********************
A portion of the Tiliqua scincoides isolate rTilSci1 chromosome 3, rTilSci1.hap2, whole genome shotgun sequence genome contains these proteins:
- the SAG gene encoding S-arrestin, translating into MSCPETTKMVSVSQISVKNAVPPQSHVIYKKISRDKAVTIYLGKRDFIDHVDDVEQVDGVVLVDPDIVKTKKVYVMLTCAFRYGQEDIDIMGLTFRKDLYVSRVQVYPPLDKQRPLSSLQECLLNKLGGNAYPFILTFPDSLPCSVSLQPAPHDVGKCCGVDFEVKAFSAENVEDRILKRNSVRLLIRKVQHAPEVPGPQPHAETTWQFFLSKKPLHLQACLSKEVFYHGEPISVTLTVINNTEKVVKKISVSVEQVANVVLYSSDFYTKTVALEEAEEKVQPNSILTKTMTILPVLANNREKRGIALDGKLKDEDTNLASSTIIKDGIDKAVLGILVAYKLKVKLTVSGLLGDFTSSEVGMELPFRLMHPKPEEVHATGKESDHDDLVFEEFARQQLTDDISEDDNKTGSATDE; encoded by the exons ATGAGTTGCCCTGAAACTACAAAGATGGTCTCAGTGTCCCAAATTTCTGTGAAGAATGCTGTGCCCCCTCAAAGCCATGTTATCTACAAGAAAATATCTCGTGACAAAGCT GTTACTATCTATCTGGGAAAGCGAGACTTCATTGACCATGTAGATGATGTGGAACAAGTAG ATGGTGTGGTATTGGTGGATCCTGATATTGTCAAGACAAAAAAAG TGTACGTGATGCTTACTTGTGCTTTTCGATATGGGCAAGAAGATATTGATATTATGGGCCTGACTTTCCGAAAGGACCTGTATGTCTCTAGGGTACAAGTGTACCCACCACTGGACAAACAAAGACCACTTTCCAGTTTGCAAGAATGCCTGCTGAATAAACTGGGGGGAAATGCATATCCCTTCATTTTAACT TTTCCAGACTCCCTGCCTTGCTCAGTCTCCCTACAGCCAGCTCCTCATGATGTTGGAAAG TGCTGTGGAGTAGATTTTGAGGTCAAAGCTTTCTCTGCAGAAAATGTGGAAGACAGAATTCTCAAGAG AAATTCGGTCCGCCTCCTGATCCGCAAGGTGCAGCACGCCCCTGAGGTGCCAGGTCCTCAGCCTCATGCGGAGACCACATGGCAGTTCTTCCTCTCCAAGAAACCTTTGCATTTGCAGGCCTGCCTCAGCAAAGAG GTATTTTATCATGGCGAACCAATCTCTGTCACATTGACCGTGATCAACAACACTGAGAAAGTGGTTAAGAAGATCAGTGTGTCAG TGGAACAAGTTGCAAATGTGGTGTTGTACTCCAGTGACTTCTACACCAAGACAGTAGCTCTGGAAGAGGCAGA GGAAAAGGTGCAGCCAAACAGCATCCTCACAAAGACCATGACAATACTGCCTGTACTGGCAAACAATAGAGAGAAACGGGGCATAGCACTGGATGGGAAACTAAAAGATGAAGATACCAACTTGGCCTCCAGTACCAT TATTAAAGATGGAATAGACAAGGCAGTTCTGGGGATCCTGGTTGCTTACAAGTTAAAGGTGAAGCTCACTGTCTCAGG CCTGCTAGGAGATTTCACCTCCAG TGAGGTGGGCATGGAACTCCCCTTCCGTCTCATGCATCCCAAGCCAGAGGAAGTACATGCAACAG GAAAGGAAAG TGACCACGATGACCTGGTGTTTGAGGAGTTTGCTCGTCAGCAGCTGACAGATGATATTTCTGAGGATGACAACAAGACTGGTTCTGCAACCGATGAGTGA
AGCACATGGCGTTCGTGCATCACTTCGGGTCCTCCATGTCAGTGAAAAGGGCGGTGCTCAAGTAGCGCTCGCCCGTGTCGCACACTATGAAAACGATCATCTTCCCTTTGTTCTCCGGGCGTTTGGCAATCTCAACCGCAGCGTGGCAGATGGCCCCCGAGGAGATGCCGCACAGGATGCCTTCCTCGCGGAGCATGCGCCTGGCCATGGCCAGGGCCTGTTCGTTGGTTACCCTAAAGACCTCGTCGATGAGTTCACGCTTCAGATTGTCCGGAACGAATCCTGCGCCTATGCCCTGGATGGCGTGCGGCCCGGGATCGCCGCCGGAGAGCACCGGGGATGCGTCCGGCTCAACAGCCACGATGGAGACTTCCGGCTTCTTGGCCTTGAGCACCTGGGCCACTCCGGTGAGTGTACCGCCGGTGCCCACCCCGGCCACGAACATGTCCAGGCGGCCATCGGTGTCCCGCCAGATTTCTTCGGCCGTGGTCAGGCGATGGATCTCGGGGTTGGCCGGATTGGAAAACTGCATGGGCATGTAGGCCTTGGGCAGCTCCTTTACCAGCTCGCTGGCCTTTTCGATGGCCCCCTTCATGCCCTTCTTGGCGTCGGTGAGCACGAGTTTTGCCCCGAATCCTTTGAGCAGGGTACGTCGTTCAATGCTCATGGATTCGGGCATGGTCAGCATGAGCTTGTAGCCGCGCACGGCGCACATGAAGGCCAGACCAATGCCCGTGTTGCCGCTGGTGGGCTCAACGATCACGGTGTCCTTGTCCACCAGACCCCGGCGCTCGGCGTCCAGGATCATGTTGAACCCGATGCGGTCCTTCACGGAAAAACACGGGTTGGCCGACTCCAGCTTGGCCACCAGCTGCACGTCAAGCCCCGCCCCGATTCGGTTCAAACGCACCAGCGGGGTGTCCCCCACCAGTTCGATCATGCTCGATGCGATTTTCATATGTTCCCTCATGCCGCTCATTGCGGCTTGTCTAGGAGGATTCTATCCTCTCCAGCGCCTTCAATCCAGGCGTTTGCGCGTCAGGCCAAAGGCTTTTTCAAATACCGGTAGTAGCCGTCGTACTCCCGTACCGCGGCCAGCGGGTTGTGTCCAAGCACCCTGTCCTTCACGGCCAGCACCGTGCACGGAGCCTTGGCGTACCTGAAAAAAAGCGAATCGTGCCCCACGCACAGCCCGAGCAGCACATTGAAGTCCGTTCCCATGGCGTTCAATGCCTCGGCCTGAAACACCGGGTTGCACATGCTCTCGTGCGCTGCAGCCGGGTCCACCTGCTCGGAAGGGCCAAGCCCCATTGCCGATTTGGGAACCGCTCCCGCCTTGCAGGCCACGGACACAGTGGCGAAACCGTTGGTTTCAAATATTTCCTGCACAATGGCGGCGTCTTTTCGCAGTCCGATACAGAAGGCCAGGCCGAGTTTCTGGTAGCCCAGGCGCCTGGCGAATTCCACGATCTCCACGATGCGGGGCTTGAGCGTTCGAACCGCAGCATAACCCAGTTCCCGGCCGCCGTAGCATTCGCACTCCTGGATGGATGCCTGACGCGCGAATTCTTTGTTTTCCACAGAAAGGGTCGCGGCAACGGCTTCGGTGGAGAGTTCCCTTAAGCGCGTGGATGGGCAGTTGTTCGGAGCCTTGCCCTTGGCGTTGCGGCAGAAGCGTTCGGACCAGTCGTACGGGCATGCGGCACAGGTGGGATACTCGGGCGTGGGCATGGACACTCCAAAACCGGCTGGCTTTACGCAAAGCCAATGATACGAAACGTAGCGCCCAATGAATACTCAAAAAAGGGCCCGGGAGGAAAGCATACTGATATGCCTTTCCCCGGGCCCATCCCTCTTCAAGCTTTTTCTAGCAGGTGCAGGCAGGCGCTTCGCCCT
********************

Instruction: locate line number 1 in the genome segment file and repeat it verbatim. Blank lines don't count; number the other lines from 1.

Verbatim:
A portion of the Tiliqua scincoides isolate rTilSci1 chromosome 3, rTilSci1.hap2, whole genome shotgun sequence genome contains these proteins: